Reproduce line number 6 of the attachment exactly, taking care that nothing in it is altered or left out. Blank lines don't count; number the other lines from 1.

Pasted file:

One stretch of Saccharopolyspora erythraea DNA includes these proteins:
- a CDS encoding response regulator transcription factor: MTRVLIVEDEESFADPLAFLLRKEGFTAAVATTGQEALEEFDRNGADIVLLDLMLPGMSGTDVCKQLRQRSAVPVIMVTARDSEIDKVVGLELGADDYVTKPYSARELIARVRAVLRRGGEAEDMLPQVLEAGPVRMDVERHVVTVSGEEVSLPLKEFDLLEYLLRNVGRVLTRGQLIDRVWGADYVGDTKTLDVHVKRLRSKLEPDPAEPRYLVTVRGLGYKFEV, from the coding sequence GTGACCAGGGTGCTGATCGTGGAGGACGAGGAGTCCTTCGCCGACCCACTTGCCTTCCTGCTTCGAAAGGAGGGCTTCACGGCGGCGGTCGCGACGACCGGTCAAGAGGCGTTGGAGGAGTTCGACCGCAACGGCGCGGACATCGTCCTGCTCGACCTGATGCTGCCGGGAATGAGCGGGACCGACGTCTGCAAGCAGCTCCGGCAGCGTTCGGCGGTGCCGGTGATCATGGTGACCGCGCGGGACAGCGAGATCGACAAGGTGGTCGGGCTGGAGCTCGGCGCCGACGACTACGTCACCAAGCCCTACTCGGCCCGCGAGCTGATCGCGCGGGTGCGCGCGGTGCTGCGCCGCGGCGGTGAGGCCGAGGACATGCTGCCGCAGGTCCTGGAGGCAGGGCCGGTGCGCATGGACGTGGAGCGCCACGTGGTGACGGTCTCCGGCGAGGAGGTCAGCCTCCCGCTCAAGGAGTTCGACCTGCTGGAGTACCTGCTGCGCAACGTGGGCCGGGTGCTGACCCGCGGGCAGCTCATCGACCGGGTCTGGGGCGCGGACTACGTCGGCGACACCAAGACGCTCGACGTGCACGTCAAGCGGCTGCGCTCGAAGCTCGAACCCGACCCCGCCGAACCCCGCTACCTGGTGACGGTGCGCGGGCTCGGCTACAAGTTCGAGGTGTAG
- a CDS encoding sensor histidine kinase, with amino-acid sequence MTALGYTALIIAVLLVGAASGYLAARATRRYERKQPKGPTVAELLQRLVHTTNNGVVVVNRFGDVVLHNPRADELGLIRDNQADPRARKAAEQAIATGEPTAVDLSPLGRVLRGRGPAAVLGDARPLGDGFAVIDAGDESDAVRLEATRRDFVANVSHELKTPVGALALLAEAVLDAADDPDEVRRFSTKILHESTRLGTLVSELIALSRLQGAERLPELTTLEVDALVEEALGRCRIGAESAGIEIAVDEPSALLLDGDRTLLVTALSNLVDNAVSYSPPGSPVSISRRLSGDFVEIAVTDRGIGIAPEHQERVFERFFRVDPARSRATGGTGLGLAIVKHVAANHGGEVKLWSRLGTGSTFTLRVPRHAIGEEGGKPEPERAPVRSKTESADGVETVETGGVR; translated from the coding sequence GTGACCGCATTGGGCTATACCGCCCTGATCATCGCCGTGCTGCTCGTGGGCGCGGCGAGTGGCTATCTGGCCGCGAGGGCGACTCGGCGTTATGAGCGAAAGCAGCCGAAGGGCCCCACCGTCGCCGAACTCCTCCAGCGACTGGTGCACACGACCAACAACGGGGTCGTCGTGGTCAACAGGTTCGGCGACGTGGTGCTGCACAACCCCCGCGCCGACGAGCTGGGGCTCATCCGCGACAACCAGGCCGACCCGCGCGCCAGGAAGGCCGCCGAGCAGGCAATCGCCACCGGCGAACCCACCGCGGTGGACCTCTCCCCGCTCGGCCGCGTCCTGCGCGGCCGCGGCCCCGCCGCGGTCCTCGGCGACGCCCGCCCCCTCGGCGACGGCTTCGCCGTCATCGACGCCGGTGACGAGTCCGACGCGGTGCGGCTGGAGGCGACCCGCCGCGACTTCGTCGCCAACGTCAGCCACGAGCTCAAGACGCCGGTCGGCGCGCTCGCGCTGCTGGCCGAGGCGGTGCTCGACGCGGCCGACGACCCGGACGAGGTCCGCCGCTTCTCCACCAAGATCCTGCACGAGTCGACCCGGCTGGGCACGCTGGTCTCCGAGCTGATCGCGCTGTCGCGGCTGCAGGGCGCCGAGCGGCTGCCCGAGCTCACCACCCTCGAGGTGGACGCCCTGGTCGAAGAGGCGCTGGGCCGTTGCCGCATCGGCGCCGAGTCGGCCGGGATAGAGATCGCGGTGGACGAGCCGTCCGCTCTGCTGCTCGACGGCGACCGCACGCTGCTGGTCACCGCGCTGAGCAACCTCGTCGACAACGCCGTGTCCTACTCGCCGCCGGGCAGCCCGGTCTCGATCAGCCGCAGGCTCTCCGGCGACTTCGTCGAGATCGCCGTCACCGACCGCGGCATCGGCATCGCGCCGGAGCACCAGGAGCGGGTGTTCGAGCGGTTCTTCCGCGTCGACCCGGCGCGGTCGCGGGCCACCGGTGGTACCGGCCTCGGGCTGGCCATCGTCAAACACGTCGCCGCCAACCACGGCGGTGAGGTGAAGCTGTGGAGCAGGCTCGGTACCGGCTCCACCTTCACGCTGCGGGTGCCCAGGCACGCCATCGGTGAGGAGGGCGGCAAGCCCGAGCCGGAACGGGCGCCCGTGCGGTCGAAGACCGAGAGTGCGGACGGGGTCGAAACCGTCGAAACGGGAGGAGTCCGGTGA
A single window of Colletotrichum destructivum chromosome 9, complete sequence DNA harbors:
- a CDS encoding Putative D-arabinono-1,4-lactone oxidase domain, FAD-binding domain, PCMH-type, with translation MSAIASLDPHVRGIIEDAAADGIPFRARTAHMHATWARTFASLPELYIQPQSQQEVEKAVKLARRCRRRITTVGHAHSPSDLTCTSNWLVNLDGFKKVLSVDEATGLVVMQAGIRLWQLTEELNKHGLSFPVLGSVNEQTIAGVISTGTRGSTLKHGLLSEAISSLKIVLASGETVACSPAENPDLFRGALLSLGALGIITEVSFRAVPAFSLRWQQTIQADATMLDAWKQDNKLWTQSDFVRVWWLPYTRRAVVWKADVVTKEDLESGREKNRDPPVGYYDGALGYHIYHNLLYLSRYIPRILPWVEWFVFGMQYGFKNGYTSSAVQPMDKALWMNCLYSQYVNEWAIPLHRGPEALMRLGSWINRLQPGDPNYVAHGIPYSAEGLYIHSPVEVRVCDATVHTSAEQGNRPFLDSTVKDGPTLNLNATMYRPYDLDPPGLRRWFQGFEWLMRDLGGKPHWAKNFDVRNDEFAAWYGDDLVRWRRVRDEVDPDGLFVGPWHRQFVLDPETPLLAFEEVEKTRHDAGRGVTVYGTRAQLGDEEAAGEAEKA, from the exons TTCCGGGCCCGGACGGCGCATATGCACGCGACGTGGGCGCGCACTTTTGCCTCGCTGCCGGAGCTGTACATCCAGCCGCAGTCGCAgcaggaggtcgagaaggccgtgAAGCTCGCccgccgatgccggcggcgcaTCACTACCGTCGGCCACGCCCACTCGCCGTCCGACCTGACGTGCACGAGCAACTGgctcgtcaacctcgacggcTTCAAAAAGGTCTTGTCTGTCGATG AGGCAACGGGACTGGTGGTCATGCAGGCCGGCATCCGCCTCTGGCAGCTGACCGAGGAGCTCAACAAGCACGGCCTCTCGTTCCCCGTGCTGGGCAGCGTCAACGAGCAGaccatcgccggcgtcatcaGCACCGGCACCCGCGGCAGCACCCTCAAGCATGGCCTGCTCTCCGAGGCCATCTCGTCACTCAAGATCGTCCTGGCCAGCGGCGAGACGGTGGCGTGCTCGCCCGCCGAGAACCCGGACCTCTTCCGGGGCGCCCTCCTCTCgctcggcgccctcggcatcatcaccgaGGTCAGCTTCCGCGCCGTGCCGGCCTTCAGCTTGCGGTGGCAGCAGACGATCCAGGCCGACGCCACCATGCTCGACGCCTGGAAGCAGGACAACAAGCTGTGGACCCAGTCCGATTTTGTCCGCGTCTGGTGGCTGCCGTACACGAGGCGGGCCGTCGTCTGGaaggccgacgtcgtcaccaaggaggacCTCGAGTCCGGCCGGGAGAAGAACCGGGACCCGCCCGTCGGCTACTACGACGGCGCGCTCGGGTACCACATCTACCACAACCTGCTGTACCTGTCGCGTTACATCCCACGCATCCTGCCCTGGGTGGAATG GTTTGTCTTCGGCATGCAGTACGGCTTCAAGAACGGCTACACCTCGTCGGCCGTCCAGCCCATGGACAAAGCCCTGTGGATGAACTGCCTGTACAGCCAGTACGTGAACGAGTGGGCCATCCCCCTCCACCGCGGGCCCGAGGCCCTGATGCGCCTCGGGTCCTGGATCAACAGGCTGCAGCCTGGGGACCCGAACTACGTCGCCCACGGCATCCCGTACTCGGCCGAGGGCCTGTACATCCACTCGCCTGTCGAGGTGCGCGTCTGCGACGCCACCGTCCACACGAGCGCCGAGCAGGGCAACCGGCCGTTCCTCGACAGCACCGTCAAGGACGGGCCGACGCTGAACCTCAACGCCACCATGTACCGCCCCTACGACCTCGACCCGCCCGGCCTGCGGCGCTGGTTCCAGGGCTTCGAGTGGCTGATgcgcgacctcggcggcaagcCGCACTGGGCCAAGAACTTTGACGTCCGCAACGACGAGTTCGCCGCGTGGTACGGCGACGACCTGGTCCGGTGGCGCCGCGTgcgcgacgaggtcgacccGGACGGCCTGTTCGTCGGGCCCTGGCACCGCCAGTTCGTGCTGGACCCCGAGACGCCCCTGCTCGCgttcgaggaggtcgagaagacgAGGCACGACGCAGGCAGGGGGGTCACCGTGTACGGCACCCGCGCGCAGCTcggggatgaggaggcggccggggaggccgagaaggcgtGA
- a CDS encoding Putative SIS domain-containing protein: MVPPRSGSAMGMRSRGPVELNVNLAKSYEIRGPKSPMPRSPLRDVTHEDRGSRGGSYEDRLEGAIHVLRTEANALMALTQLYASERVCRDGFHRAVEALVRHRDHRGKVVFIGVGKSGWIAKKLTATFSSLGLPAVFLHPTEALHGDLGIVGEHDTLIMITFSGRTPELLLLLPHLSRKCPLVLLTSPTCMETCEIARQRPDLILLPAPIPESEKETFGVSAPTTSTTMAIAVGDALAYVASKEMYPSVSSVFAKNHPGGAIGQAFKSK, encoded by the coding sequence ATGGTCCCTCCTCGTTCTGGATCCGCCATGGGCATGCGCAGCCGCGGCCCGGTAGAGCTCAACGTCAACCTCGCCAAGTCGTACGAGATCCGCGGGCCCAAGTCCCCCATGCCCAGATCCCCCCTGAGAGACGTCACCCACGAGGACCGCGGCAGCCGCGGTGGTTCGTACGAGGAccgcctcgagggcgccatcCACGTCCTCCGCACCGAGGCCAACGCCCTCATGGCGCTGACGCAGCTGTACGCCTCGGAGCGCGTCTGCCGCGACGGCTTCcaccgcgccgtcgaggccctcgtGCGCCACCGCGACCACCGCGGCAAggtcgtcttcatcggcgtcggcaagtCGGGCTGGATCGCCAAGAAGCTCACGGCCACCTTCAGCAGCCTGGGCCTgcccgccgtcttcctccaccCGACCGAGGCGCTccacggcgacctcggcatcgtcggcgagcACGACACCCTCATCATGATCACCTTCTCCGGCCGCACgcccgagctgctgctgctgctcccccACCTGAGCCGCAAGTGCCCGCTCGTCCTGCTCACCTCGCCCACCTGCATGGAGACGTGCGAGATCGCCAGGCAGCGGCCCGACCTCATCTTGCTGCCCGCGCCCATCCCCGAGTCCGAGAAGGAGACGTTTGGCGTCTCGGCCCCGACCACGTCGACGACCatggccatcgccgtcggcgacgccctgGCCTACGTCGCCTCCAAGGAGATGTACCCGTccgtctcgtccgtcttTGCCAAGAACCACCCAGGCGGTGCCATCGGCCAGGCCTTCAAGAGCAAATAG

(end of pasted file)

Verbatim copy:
- a CDS encoding Putative SIS domain-containing protein: MVPPRSGSAMGMRSRGPVELNVNLAKSYEIRGPKSPMPRSPLRDVTHEDRGSRGGSYEDRLEGAIHVLRTEANALMALTQLYASERVCRDGFHRAVEALVRHRDHRGKVVFIGVGKSGWIAKKLTATFSSLGLPAVFLHPTEALHGDLGIVGEHDTLIMITFSGRTPELLLLLPHLSRKCPLVLLTSPTCMETCEIARQRPDLILLPAPIPESEKETFGVSAPTTSTTMAIAVGDALAYVASKEMYPSVSSVFAKNHPGGAIGQAFKSK, encoded by the coding sequence ATGGTCCCTCCTCGTTCTGGATCCGCCATGGGCATGCGCAGCCGCGGCCCGGTAGAGCTCAACGTCAACCTCGCCAAGTCGTACGAGATCCGCGGGCCCAAGTCCCCCATGCCCAGATCCCCCCTGAGAGACGTCACCCACGAGGACCGCGGCAGCCGCGGTGGTTCGTACGAGGAccgcctcgagggcgccatcCACGTCCTCCGCACCGAGGCCAACGCCCTCATGGCGCTGACGCAGCTGTACGCCTCGGAGCGCGTCTGCCGCGACGGCTTCcaccgcgccgtcgaggccctcgtGCGCCACCGCGACCACCGCGGCAAggtcgtcttcatcggcgtcggcaagtCGGGCTGGATCGCCAAGAAGCTCACGGCCACCTTCAGCAGCCTGGGCCTgcccgccgtcttcctccaccCGACCGAGGCGCTccacggcgacctcggcatcgtcggcgagcACGACACCCTCATCATGATCACCTTCTCCGGCCGCACgcccgagctgctgctgctgctcccccACCTGAGCCGCAAGTGCCCGCTCGTCCTGCTCACCTCGCCCACCTGCATGGAGACGTGCGAGATCGCCAGGCAGCGGCCCGACCTCATCTTGCTGCCCGCGCCCATCCCCGAGTCCGAGAAGGAGACGTTTGGCGTCTCGGCCCCGACCACGTCGACGACCatggccatcgccgtcggcgacgccctgGCCTACGTCGCCTCCAAGGAGATGTACCCGTccgtctcgtccgtcttTGCCAAGAACCACCCAGGCGGTGCCATCGGCCAGGCCTTCAAGAGCAAATAG